In December 2021, residents of Tejerías, a small city in the northern state of Aragua, Venezuela, began noticing a series of strange events. A gang began organizing wild parties in public squares, but those attending were not locals. They spoke in Caracas accents and wore fancy clothes.
By Insight Crime
Mar 14, 2022
Despite the revelry, armed guards were in plain sight. The atmosphere was tense.
The reason for all this became clear two months later. In February, security forces raided the town, hunting the most wanted criminal in Venezuela. They finally got their man, killing Carlos Luis Revette, alias “El Koki.”
El Koki’s death put an end to one of the greatest manhunts in recent years, one that began in 2015 with police taking over Cota 905, a sprawling slum neighborhood in Caracas that Koki and his gang had turned into a criminal stronghold.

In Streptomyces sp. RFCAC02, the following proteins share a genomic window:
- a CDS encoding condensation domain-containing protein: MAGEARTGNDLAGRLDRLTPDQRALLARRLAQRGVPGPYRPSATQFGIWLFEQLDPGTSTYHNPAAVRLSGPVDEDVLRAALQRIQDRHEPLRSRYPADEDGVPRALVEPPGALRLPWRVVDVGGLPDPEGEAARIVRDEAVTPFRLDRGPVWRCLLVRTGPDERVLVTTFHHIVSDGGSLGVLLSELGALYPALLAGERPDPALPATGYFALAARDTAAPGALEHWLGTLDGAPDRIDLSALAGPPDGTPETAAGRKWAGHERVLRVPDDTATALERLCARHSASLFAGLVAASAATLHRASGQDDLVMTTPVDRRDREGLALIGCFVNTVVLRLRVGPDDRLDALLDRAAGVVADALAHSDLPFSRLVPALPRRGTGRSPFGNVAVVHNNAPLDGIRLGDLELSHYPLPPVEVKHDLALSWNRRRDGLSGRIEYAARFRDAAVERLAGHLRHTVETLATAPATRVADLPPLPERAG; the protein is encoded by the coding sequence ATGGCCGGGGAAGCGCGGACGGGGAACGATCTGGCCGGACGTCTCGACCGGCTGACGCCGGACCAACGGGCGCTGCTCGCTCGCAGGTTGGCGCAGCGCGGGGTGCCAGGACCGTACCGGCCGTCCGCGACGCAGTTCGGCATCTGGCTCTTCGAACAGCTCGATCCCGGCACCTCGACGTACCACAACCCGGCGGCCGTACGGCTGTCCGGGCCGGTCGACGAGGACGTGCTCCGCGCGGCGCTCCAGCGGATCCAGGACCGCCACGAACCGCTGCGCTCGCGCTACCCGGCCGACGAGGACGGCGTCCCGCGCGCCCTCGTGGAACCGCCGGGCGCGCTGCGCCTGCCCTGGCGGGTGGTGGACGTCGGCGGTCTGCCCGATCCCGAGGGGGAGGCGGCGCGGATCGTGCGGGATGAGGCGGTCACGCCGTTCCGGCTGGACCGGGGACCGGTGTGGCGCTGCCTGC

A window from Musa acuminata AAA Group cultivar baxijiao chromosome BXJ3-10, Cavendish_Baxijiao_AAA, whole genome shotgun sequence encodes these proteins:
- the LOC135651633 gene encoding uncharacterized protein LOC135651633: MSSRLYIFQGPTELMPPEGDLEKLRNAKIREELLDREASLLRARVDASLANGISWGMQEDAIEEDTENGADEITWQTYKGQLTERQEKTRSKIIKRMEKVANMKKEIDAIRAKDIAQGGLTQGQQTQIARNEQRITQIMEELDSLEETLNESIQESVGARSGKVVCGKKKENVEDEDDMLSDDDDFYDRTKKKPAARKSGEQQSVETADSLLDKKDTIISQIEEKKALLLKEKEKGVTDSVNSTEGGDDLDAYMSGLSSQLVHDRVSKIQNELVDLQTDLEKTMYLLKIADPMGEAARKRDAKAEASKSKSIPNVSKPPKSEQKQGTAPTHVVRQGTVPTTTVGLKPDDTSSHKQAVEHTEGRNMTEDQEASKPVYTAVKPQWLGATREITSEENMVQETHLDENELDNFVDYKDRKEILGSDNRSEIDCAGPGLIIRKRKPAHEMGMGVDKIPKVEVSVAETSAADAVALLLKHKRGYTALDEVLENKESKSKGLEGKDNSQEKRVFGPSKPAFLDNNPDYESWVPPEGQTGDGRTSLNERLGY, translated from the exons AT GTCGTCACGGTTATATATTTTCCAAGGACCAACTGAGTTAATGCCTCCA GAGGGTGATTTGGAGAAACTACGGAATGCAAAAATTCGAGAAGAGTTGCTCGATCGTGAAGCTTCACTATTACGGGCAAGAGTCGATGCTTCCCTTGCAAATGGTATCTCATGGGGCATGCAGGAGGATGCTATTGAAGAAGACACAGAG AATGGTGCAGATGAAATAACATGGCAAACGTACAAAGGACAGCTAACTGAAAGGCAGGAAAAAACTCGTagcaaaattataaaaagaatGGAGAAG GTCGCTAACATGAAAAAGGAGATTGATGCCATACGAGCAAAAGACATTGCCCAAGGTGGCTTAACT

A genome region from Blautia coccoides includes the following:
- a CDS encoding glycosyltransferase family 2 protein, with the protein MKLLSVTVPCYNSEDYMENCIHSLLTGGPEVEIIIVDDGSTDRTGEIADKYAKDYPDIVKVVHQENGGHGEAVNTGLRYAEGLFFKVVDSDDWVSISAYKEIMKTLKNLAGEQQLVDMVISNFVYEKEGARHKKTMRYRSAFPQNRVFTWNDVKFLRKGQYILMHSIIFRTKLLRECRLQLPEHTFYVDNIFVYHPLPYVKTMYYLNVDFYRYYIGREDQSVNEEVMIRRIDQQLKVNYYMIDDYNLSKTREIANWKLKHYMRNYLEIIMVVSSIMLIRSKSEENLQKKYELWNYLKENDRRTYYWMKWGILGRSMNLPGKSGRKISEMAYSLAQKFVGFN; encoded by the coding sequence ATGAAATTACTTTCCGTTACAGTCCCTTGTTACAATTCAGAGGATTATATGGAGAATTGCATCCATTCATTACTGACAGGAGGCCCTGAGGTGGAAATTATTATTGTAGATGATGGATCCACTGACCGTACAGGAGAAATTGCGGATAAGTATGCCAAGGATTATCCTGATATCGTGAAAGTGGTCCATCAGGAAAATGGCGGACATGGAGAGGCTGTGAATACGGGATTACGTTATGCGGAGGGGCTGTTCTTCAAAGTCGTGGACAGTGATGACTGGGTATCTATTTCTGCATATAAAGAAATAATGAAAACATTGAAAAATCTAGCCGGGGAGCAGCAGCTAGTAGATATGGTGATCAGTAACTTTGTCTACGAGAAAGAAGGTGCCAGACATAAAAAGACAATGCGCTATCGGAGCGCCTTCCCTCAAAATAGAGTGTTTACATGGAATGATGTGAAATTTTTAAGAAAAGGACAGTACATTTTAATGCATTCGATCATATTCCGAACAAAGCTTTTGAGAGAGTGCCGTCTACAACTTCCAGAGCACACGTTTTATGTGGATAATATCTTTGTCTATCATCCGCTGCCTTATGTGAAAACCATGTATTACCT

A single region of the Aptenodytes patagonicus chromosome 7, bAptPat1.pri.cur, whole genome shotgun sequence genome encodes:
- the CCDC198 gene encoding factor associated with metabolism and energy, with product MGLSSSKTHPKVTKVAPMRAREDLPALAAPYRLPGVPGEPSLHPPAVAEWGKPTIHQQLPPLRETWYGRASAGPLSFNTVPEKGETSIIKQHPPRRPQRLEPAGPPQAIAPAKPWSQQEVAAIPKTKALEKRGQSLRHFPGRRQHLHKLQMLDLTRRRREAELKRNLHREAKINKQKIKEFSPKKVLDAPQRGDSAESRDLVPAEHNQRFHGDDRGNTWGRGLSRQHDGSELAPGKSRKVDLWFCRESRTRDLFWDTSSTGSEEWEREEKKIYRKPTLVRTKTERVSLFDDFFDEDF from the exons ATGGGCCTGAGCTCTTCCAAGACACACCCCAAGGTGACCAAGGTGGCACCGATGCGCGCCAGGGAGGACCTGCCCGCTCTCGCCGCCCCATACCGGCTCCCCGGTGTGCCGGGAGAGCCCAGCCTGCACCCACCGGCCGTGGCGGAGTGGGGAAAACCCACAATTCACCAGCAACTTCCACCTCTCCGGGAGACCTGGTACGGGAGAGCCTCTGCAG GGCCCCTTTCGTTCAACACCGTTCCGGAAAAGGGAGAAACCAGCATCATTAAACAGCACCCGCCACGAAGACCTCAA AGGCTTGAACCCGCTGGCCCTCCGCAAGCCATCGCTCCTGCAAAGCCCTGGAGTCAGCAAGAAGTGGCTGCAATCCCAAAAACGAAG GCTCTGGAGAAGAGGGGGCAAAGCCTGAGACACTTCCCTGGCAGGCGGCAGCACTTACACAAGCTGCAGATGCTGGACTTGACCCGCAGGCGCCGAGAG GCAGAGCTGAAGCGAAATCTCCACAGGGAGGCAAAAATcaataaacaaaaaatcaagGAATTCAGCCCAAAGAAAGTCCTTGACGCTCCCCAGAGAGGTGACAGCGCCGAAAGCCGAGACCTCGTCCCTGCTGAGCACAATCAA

He held out there for years, brokering a deal with the government that made Cota 905 a Peace Zone in which security officials and soldiers could not enter. He used those quiet years to spread his control of drug trafficking in the capital, connecting with other gangs to secure a regular supply of drugs and either selling it to people inside Cota 905 or dispatching his men to deliver it to the rest of the city.
But after an overly confident invasion of another neighborhood in early 2021 and shooting up Caracas’ main police headquarters, he was on the run. Purported sightings and reports of El Koki came in from seemingly everywhere, from Colombia to Perú. As it turned out, he was hiding just two hours from Caracas, under the protection of a local gang boss: Carlos Enrique Gómez Rodríguez, alias “Conejo,” (Rabbit).